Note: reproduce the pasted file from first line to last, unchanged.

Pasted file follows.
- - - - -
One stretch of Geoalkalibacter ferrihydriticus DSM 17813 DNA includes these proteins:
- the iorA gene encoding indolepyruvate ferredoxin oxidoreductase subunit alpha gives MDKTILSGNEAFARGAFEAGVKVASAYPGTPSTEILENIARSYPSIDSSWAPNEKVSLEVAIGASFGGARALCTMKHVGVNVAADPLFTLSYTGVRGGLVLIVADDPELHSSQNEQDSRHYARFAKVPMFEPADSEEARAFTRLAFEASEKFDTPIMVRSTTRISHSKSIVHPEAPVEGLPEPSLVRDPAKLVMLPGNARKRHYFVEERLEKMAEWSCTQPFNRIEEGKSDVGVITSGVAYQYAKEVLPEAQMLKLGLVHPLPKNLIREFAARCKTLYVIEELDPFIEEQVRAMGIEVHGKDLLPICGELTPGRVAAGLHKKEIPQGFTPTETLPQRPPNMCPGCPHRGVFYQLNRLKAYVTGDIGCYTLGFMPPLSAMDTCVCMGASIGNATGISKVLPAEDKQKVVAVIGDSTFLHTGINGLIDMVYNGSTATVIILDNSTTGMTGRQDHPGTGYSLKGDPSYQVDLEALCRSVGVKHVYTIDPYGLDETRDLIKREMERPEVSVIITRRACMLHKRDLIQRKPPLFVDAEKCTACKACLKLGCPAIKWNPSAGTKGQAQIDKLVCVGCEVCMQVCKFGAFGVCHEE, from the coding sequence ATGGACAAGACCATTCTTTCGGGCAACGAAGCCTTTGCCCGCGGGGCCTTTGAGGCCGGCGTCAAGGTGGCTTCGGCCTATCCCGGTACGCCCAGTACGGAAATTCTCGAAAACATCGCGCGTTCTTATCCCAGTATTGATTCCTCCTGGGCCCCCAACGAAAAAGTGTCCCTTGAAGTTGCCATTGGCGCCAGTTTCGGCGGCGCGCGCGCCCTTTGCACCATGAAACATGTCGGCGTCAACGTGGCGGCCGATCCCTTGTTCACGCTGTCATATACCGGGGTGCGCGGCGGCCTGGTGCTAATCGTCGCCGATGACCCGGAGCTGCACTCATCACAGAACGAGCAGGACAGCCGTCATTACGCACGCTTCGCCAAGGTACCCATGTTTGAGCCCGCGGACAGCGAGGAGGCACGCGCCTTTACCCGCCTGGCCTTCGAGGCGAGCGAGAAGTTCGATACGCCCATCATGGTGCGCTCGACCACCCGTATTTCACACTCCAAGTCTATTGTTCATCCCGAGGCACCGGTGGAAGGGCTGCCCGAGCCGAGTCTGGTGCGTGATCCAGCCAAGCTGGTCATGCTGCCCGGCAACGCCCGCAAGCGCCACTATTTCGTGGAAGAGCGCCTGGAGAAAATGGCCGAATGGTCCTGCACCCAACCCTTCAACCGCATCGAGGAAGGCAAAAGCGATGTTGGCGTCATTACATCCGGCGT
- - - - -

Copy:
One stretch of Geoalkalibacter ferrihydriticus DSM 17813 DNA includes these proteins:
- the iorA gene encoding indolepyruvate ferredoxin oxidoreductase subunit alpha gives MDKTILSGNEAFARGAFEAGVKVASAYPGTPSTEILENIARSYPSIDSSWAPNEKVSLEVAIGASFGGARALCTMKHVGVNVAADPLFTLSYTGVRGGLVLIVADDPELHSSQNEQDSRHYARFAKVPMFEPADSEEARAFTRLAFEASEKFDTPIMVRSTTRISHSKSIVHPEAPVEGLPEPSLVRDPAKLVMLPGNARKRHYFVEERLEKMAEWSCTQPFNRIEEGKSDVGVITSGVAYQYAKEVLPEAQMLKLGLVHPLPKNLIREFAARCKTLYVIEELDPFIEEQVRAMGIEVHGKDLLPICGELTPGRVAAGLHKKEIPQGFTPTETLPQRPPNMCPGCPHRGVFYQLNRLKAYVTGDIGCYTLGFMPPLSAMDTCVCMGASIGNATGISKVLPAEDKQKVVAVIGDSTFLHTGINGLIDMVYNGSTATVIILDNSTTGMTGRQDHPGTGYSLKGDPSYQVDLEALCRSVGVKHVYTIDPYGLDETRDLIKREMERPEVSVIITRRACMLHKRDLIQRKPPLFVDAEKCTACKACLKLGCPAIKWNPSAGTKGQAQIDKLVCVGCEVCMQVCKFGAFGVCHEE, from the coding sequence ATGGACAAGACCATTCTTTCGGGCAACGAAGCCTTTGCCCGCGGGGCCTTTGAGGCCGGCGTCAAGGTGGCTTCGGCCTATCCCGGTACGCCCAGTACGGAAATTCTCGAAAACATCGCGCGTTCTTATCCCAGTATTGATTCCTCCTGGGCCCCCAACGAAAAAGTGTCCCTTGAAGTTGCCATTGGCGCCAGTTTCGGCGGCGCGCGCGCCCTTTGCACCATGAAACATGTCGGCGTCAACGTGGCGGCCGATCCCTTGTTCACGCTGTCATATACCGGGGTGCGCGGCGGCCTGGTGCTAATCGTCGCCGATGACCCGGAGCTGCACTCATCACAGAACGAGCAGGACAGCCGTCATTACGCACGCTTCGCCAAGGTACCCATGTTTGAGCCCGCGGACAGCGAGGAGGCACGCGCCTTTACCCGCCTGGCCTTCGAGGCGAGCGAGAAGTTCGATACGCCCATCATGGTGCGCTCGACCACCCGTATTTCACACTCCAAGTCTATTGTTCATCCCGAGGCACCGGTGGAAGGGCTGCCCGAGCCGAGTCTGGTGCGTGATCCAGCCAAGCTGGTCATGCTGCCCGGCAACGCCCGCAAGCGCCACTATTTCGTGGAAGAGCGCCTGGAGAAAATGGCCGAATGGTCCTGCACCCAACCCTTCAACCGCATCGAGGAAGGCAAAAGCGATGTTGGCGTCATTACATCCGGCGT